Springboard to Fitness

Want to soar through the air like a Gonzaga volleyball player? Better start jumping

Players on the Gonzaga women’s volleyball team can jump and reach their hands up to 10 feet or higher. Can you? If so, the season starts in August. If not, you better get training.

“The most important thing you can do to improve your vertical is to jump,” says Mike Nilson, a strength and conditioning coach for Gonzaga University and a former Gonzaga basketball player. And for the women’s volleyball team, the higher the jump, the greater the edge.

“Every inch you’re able to play over the net, I think it gives an advantage over the competition,” Nilson says.

As part of her training regimen, Denise Van De Mortel, a setter for the volleyball team, practices jumping exercises at almost every workout, although they vary throughout the season.

For Van De Mortel, jumping is a matter of training. But for those looking to build leg and core muscles and for a cardiovascular workout, Nilson recommends three different jumps that’ll get your heart pumping and your legs aching.

“These are three great core exercises to use as a foundation for your program,” Nilson says. But to do this effectively, Nilson adds, it’s best to switch up the types of jumps during your workout, and work up from doing one set a week to, once you get the form and fitness down, as many as three.


How to do it: Get into a squat, with your butt hanging above the ground and your knees bent at a 90-degree angle. Then propel yourself upward, straightening out your legs as you jump. Keep your arms up as you jump in the air, then try to land with your legs straight.

How hard is it? Easy, says Nilson. This should be one of the first exercises you do.

What it works: The gluteal muscles, which make up the buttocks, as well as the hamstrings, quadriceps and calf muscles. Nilson says the exercise will also work your shoulders, chest and arms.

What to watch out for: “Timing is crucial,” says Nilson. To get the right form for this exercise, you need to make sure you can propel yourself upwards from the squat to your maximum height. Pay particular attention to keeping your legs straight in the air.


How to do it: Start in a half-squat, with your knees bent at a 45-degree angle and your butt out, but not hanging over the ground. Then explode upward, bringing your knees up to your body, so that you’re sort of in a ball while in mid-air. Then put your legs back under you as you land. You should land standing straight up.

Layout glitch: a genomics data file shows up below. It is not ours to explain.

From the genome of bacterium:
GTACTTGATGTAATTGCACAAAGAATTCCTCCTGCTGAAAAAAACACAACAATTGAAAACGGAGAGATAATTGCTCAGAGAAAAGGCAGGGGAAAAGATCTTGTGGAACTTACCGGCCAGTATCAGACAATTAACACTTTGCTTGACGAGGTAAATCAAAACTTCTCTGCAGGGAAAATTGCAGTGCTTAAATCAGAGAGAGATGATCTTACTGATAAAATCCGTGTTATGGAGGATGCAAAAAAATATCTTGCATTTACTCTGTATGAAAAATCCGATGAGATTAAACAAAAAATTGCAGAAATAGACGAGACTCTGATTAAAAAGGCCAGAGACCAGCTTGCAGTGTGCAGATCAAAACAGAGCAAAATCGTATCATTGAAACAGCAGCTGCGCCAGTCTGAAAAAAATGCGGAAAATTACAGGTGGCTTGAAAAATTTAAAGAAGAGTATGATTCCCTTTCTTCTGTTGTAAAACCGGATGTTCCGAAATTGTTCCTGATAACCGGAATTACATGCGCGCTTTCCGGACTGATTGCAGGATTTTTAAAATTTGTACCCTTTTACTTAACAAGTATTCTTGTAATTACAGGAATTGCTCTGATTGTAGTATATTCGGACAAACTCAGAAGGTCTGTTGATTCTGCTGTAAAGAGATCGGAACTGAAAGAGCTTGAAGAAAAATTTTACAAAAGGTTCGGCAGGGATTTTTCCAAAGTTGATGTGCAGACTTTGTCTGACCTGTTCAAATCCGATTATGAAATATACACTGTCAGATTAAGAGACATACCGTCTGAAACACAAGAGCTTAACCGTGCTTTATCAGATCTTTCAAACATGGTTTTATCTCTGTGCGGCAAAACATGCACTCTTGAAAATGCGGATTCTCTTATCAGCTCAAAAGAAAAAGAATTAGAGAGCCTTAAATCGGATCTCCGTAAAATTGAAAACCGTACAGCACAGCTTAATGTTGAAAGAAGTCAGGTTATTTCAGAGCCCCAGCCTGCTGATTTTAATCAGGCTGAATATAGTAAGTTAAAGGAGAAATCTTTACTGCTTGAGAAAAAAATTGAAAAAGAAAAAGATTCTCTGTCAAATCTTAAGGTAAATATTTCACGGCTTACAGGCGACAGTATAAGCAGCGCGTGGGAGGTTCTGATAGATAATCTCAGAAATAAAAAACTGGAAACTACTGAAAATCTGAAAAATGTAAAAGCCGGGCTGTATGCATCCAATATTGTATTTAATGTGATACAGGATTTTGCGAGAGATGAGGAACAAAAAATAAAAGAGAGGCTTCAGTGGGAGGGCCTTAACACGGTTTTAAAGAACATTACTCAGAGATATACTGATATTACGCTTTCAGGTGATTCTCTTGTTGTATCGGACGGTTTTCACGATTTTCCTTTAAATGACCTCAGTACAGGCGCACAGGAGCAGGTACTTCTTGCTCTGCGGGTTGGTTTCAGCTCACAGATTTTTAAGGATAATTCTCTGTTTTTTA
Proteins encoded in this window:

How hard is it? Medium. Once you want something more challenging than the squat jump, try out the tuck jump.

What it works: This one takes a toll on the core, Nilson says, as well as the gluteals, the hamstrings and extensor muscles. Much of the stretch comes from the tuck at the start of the stretch, Nilson says. By tucking your muscles, the jumping motion works them as you fly up from the ground.

What to watch out for: “This one is all about how quickly you get off the ground,” Nilson says. “You want to spend the most amount of time in the air and the least amount on the ground.”


How to do it: Get into a lunge, with one foot in front of you and one behind. You want your knees to be slightly bent. Then jump straight upwards and, while in mid-air, move your feet back and forth while keeping your legs straight. The idea is to get one kick in and land with your feet in the same position as when you started.

How hard is it? Hard. This one requires mastery of moving your legs while in mid-air, and landing smoothly.

What it works: While this works many of the same muscles in the legs and the core as the other exercises, the scissor jump is also useful for improving agility in the air, Nilson says, and getting athletes ready for the motion of moving legs back and forth during a match.

What to watch out for: Doing it too much. During the season, Nilson says, his athletes cut back on exercises like the scissor kick because they can end up tiring the players out.

Grand Coulee Dam Laser Light Show @ Grand Coulee Dam Visitor Center

Through Sept. 30
  • or

About The Author

Chris Stein

Chris Stein is a staff writer at The Inlander. He covers social services, downtown Spokane, Eastern Washington and Spokane city hall. His work has been published by the Associated Press, VeloNews and the Santa Barbara Independent. He was raised in the San Francisco Bay Area.